You can use both the net income and net cash flow figures to tell you how your company is doing financially.

But, relying on just one of these figures can be misleading about the actual financial health of the business.

Given the differences in accounting practices, the timing of payments, and other tedious details, your net income and cash flow from operating activities are almost always going to be different.

So, by optimizing for both metrics rather than focusing on one over the other, you can gain a more comprehensive view of your finances and retain a strong position for your business by all measures.

With Finmark, you can easily track both of these metrics in real-time right from your dashboard. With easy customization features, countless out-of-the-box metrics to utilize, and a user-friendly interface, Finmark helps you stay on top of your finances and plan ahead for the future.

Start your 30-day free trial with Finmark today to level up your financial planning.

Bailey Schramm
Contributor

This content is presented “as is,” and is not intended to provide tax, legal or financial advice. Please consult your advisor with any questions.

Subscribe to the Finmark Blog

Historically financial modeling has been hard, complicated, and inaccurate. But financials are the lifeblood of any company. They’re too important to be ignored or outsourced. They should be a core part of every founder’s job. This doesn’t have to be scary. And you don’t have to do it alone. The Finmark Blog is here to educate founders on key financial metrics, startup best practices, and everything else to give you the confidence to drive your business forward.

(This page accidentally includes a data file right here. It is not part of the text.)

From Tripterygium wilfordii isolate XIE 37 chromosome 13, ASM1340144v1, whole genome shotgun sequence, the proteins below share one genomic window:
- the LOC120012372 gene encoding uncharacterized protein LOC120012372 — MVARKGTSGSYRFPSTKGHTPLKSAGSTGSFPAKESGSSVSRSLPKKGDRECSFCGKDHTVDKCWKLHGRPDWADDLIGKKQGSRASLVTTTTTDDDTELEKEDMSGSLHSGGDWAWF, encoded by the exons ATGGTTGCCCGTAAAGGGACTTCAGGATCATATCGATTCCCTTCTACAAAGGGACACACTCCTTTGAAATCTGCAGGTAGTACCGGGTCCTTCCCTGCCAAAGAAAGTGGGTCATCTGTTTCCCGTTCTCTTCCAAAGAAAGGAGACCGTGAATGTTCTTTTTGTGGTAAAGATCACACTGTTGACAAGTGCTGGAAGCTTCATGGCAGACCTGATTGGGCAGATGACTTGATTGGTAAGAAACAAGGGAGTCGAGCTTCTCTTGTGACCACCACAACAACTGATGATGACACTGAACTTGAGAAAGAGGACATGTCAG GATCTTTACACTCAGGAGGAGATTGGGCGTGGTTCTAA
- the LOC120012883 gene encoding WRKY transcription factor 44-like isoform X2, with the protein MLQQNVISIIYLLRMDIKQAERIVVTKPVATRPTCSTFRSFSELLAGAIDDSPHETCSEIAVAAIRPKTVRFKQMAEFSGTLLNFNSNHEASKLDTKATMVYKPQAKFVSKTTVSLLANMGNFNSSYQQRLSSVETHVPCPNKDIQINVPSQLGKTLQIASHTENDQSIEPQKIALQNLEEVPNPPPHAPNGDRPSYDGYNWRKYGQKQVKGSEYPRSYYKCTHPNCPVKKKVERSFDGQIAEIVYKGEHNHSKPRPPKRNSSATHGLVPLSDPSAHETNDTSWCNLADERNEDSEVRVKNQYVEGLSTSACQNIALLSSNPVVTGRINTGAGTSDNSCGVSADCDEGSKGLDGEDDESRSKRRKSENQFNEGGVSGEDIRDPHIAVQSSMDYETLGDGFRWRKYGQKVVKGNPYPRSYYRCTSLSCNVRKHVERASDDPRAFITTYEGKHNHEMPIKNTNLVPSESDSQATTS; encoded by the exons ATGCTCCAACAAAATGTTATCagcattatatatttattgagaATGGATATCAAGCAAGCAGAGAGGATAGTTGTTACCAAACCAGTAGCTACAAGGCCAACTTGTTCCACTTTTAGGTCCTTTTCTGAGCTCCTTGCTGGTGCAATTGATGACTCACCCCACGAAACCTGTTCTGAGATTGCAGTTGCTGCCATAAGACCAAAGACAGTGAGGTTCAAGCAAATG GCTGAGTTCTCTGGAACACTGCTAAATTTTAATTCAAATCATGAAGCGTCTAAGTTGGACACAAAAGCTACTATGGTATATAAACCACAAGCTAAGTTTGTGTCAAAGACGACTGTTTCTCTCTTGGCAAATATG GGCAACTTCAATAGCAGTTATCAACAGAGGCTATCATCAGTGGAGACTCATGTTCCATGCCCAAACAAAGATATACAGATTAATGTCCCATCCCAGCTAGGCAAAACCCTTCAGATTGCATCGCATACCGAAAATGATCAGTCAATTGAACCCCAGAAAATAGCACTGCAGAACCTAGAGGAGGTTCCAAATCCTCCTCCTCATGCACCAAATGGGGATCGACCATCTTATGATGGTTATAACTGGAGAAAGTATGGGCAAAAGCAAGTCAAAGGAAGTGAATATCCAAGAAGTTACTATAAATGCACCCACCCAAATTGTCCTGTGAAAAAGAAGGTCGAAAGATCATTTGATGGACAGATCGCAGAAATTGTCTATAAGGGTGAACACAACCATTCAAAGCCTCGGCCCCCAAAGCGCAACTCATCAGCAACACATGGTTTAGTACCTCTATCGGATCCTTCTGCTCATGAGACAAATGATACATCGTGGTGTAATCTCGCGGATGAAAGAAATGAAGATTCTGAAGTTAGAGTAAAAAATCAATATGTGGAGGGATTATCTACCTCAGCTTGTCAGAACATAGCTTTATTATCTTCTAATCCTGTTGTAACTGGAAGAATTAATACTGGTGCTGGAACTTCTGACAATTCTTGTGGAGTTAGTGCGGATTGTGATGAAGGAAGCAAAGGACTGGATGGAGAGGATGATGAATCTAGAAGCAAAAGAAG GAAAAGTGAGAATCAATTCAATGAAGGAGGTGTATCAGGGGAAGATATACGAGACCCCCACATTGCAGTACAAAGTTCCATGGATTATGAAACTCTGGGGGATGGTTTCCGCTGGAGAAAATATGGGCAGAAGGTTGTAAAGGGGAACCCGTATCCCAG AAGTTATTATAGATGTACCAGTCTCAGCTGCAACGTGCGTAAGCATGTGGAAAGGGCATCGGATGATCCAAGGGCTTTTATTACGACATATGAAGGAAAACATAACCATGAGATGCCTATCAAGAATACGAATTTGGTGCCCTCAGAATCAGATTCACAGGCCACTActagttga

Get all the latest Finmark news directly to your inbox.

You can unsubscribe at any time.

By continuing, you agree to Finmark Terms of Service and Privacy Notice.

Other articles you might be interested in...

What is Financial Reporting? (3 Reports Every Business Needs)

Financial reporting is not something you do just because you have to. I mean, you do have to (depending on which country…
Josh Krissansen
Contributor
20 September 2022 | Metrics & Reporting

5 Cash Flow Problems Every Business Should Avoid (How to Solve Them)

Are you a small business owner struggling to make ends meet despite having steady sales? You’re not the only one. Managing cash…
Janet Berry-Johnson, CPA
Contributor
2 October 2023 | Financial Planning & Analysis

Cash Flow Management: A Guide for Small Businesses

If you’re a business owner, you’re probably aware that managing cash flow is not only the number one priority, but also one…
Brendan Tuytel
Contributor
19 September 2023 | Financial Planning & Analysis